I know this irritation at a joyful noise is pure jealousy on my part. I’m one of those seething malcontents still clinging to the youthful conclusion that only depressing topics have any real depth and are therefore worthy of dark, teenage poetry. Happiness is a spontaneous, emotional response, lacking in the brooding contemplation usually afforded, say, a disfiguring train accident or irreversible stains on an expensive new Snuggie. I want to appear deep, and the happiness of others is harshing my darkness.

But great spiritual leaders from the Dalai Lama to Fat Albert insist that attitudes like mine are the devil’s superdome. To connect with the joy of others, they say, we must begin by voicing our appreciation for them and their disastrous haircuts. We tap into our own happiness, so the infomercials tell me, by pronouncing our gratitude for the people and environments around us, regardless of how irritating they are. This is the whole point of Thanksgiving, for example - a holiday where we are forced to express love for our family members despite the tension between Gertrude and Uncle Slim over the long-remembered ball peen hammer incident. We should remain focused on positivity and habitually speak our appreciation for life’s discount parade, just as the piercing early bird does as he gives thanks for the sunrise, the backyard bounty, and the deliciousness of his fellow woodland creatures.

So, I’m trying to do this. Really, I am. I’m trying to learn how to express these declarations of simple gratitude and admiration like my Croc-wearing peers are able to do. I want to openly marvel at someone’s spiffy, new pentagram tattoo or get giddy over an upcoming episode of “Zombie Chef.” But the best I’ve been able to manage so far – the only thing that comes naturally – is a sort of Vegas-style, Rat Pack schmoozing - that kind of show-biz false sincerity that keeps telethons and Shriner’s conventions running at a steady clip. I channel a maudlin Jerry Lewis, or perhaps the Chairman himself, to deliver some glamorized affirmation to my fellow man. I mean, I may have difficulty telling a co-worker his shirt looks nice, but I have no problem throwing my arm around his shoulder and loudly proclaiming:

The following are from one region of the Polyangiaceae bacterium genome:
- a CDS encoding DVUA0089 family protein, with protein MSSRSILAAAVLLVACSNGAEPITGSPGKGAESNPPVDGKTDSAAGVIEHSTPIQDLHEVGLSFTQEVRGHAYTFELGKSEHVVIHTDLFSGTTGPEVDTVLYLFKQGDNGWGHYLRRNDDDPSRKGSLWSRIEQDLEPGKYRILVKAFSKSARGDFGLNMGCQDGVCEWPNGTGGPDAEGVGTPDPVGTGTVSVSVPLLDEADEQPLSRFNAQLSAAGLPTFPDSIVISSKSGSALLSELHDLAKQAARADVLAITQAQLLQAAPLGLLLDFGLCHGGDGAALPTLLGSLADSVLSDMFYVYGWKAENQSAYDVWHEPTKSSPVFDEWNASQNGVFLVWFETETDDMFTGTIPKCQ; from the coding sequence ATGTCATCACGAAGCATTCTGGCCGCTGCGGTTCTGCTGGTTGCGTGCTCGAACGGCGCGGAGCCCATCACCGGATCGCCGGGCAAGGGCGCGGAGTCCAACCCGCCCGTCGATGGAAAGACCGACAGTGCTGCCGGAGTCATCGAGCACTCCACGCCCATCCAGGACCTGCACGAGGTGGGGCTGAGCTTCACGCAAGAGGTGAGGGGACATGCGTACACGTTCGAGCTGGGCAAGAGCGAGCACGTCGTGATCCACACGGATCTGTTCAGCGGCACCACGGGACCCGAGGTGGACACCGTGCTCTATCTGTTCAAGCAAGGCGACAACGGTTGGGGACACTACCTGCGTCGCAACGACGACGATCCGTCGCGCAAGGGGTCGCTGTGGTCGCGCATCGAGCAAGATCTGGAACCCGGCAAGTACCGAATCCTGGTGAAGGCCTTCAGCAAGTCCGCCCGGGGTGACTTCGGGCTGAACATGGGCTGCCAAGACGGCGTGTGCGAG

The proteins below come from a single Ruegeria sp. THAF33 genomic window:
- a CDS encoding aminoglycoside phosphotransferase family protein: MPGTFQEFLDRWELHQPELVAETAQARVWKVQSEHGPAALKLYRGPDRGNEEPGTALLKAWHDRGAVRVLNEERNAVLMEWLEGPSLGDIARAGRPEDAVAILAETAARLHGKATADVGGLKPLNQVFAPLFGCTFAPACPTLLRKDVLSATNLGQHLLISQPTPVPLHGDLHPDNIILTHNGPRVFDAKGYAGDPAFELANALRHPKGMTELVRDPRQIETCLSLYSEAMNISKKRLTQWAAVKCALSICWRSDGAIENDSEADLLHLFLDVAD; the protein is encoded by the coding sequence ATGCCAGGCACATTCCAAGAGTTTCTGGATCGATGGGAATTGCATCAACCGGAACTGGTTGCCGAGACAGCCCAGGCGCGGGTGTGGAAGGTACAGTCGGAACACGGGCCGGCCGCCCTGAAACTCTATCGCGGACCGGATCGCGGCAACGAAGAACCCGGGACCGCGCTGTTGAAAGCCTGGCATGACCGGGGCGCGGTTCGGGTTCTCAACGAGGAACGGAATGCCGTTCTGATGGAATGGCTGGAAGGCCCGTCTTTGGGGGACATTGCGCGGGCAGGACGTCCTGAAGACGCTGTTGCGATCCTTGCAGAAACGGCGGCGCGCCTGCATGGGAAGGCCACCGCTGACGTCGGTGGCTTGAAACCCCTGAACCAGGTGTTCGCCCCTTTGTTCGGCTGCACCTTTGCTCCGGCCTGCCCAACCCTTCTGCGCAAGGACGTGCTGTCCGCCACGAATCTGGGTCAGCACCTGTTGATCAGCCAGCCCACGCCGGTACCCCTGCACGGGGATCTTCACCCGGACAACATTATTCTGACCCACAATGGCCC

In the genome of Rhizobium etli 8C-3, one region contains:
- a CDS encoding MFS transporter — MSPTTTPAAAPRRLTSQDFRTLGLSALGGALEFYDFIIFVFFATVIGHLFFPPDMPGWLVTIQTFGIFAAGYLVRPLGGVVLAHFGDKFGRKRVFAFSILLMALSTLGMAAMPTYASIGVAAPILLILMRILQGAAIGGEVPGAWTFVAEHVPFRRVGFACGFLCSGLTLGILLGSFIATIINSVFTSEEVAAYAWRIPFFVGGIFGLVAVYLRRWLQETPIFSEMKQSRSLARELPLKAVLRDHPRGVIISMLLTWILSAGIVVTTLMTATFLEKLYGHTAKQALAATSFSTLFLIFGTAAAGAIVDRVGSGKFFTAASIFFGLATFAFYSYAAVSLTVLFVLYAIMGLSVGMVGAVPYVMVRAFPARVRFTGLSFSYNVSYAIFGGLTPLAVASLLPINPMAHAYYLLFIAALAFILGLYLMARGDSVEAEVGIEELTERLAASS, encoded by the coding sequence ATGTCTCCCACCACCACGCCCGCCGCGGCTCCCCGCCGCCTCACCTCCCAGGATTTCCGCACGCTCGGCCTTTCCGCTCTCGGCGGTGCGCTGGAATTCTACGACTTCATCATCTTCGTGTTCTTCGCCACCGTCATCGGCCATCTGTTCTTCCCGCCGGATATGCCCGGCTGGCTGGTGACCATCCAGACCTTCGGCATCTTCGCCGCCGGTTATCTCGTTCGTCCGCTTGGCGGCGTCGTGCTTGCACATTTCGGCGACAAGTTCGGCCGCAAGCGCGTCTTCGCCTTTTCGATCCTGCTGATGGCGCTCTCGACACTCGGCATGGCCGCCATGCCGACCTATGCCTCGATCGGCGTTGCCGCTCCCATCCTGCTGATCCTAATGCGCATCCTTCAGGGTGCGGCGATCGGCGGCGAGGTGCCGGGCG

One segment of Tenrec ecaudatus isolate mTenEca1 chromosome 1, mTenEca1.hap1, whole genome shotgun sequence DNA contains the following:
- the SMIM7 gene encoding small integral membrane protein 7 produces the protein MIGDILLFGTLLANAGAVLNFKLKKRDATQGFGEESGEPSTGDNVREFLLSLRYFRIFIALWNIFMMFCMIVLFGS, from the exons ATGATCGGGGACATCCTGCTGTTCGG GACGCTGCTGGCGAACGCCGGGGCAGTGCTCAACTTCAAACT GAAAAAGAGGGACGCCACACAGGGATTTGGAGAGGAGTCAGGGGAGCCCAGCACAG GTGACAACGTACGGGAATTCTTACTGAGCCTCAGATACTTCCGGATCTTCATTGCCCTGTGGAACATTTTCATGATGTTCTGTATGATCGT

“Ladies and gentlemen, if I can get serious for a minute, I want to tell you right now that this man right here – this warm, wonderful man – is one of the most talented, funny, and generous human being I have ever had the pleasure of working with. This man, who is simply a giant in our industry, is a truly special individual – a gifted professional who’s brought joy to our hearts for years – and I’m proud to call him my friend. Let’s hear it for this superstar.”

It’s schmaltz, but it’s start, right? I figure if I practice this kind of approach long enough, I can work my way back down to more direct expressions of appreciation. Pretty soon I’ll be greeting the dawn with a heartfelt “Neat! Neat! Neat!”

But until then, I just want to say thank you to all of you beautiful people out there. You’re one in a million, and I really mean that. Give yourselves a big hand.


2 comments:

Esri Rose said...

Without you to voice my inner malcontent, how could I go singing and dancing through my day?

Pinkhamster said...

The observation about your dad's sarcastic laugh was great and the Vegas routine really brought the piece up to a humorous crescendo!